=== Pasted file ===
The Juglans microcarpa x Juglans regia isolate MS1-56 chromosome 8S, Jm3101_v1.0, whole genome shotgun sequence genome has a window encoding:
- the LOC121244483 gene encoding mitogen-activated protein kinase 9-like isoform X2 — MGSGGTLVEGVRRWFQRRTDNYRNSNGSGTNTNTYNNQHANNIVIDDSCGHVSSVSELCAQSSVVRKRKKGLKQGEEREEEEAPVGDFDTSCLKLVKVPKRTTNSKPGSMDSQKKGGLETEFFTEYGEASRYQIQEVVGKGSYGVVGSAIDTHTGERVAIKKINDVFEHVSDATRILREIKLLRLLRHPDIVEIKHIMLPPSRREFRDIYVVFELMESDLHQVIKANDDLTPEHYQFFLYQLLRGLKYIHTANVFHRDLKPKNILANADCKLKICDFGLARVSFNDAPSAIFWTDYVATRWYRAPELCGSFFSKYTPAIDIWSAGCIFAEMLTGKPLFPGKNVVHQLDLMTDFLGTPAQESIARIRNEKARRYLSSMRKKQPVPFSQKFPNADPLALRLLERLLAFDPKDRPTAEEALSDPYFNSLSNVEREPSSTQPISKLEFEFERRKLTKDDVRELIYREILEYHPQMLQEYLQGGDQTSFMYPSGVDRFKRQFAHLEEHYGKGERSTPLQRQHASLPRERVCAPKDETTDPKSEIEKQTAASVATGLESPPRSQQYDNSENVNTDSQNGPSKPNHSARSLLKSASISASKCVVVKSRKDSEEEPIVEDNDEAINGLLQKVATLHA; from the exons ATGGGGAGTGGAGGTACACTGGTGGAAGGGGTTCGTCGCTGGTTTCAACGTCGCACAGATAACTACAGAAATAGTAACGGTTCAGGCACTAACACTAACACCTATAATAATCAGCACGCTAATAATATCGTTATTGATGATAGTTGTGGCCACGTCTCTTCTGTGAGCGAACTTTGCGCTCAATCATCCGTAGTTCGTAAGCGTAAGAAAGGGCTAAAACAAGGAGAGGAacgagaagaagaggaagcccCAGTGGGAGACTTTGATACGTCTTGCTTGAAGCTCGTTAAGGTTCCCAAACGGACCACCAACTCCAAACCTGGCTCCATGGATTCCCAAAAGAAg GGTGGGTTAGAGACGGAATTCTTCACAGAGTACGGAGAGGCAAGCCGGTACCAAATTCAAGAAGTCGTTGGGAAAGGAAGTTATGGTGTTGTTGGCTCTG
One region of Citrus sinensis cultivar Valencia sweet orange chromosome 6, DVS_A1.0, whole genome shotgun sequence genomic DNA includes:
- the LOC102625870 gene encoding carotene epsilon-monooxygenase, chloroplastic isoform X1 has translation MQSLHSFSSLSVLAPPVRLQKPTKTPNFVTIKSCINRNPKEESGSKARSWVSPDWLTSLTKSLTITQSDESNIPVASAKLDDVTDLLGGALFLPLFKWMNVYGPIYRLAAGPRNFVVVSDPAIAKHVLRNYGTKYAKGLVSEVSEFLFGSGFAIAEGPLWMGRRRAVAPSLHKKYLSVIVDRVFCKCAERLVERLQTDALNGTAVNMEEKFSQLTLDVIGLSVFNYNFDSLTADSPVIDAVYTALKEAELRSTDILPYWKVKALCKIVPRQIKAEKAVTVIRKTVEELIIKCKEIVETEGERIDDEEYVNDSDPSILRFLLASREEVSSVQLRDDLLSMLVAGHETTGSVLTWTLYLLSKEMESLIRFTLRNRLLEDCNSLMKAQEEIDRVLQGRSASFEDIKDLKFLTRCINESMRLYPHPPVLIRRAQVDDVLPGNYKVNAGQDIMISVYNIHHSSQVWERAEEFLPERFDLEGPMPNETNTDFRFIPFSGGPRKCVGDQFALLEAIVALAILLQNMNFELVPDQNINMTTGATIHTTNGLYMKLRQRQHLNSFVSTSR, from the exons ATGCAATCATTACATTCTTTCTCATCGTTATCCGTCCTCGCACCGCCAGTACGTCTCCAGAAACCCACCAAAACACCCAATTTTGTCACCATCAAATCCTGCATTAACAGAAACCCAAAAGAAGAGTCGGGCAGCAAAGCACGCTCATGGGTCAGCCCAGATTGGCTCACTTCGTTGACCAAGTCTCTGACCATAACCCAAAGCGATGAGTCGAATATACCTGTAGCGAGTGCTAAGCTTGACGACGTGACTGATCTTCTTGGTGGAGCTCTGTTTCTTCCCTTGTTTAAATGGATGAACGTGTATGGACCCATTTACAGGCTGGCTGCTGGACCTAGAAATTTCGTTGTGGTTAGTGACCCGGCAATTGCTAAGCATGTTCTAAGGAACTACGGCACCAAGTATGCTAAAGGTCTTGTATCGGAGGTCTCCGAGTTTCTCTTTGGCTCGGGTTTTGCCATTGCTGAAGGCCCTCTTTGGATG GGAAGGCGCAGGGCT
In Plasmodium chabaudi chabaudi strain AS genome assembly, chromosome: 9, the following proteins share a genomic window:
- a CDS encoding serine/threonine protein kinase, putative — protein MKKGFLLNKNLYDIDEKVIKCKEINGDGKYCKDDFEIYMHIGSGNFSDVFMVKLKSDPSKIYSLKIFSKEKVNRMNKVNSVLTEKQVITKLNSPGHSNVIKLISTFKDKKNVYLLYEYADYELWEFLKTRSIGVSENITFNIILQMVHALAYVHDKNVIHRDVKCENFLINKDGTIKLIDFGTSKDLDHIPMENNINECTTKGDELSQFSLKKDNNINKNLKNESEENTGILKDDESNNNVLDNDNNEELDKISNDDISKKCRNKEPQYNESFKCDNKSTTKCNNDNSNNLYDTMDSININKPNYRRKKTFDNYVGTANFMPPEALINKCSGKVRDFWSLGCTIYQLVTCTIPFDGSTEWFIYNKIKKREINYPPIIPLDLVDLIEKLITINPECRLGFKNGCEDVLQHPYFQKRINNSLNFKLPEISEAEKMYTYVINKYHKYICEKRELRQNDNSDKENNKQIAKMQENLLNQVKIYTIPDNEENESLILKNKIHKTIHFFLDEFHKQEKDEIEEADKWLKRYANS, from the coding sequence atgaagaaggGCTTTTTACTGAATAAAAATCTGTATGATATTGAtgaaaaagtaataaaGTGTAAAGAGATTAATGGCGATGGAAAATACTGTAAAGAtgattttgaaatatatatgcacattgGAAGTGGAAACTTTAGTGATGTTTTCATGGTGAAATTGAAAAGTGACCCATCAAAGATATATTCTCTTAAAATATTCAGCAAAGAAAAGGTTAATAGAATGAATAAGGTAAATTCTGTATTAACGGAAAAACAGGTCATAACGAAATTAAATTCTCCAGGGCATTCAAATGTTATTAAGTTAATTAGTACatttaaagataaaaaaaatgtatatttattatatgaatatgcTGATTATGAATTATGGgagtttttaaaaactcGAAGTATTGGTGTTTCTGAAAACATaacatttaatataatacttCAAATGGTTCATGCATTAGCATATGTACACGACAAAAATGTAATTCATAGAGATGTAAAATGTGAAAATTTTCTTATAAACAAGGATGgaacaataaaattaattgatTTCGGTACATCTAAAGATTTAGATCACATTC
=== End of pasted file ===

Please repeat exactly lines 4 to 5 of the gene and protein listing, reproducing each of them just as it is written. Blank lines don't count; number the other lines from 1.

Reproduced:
- the LOC102625870 gene encoding carotene epsilon-monooxygenase, chloroplastic isoform X1 has translation MQSLHSFSSLSVLAPPVRLQKPTKTPNFVTIKSCINRNPKEESGSKARSWVSPDWLTSLTKSLTITQSDESNIPVASAKLDDVTDLLGGALFLPLFKWMNVYGPIYRLAAGPRNFVVVSDPAIAKHVLRNYGTKYAKGLVSEVSEFLFGSGFAIAEGPLWMGRRRAVAPSLHKKYLSVIVDRVFCKCAERLVERLQTDALNGTAVNMEEKFSQLTLDVIGLSVFNYNFDSLTADSPVIDAVYTALKEAELRSTDILPYWKVKALCKIVPRQIKAEKAVTVIRKTVEELIIKCKEIVETEGERIDDEEYVNDSDPSILRFLLASREEVSSVQLRDDLLSMLVAGHETTGSVLTWTLYLLSKEMESLIRFTLRNRLLEDCNSLMKAQEEIDRVLQGRSASFEDIKDLKFLTRCINESMRLYPHPPVLIRRAQVDDVLPGNYKVNAGQDIMISVYNIHHSSQVWERAEEFLPERFDLEGPMPNETNTDFRFIPFSGGPRKCVGDQFALLEAIVALAILLQNMNFELVPDQNINMTTGATIHTTNGLYMKLRQRQHLNSFVSTSR, from the exons ATGCAATCATTACATTCTTTCTCATCGTTATCCGTCCTCGCACCGCCAGTACGTCTCCAGAAACCCACCAAAACACCCAATTTTGTCACCATCAAATCCTGCATTAACAGAAACCCAAAAGAAGAGTCGGGCAGCAAAGCACGCTCATGGGTCAGCCCAGATTGGCTCACTTCGTTGACCAAGTCTCTGACCATAACCCAAAGCGATGAGTCGAATATACCTGTAGCGAGTGCTAAGCTTGACGACGTGACTGATCTTCTTGGTGGAGCTCTGTTTCTTCCCTTGTTTAAATGGATGAACGTGTATGGACCCATTTACAGGCTGGCTGCTGGACCTAGAAATTTCGTTGTGGTTAGTGACCCGGCAATTGCTAAGCATGTTCTAAGGAACTACGGCACCAAGTATGCTAAAGGTCTTGTATCGGAGGTCTCCGAGTTTCTCTTTGGCTCGGGTTTTGCCATTGCTGAAGGCCCTCTTTGGATG GGAAGGCGCAGGGCT
In Plasmodium chabaudi chabaudi strain AS genome assembly, chromosome: 9, the following proteins share a genomic window: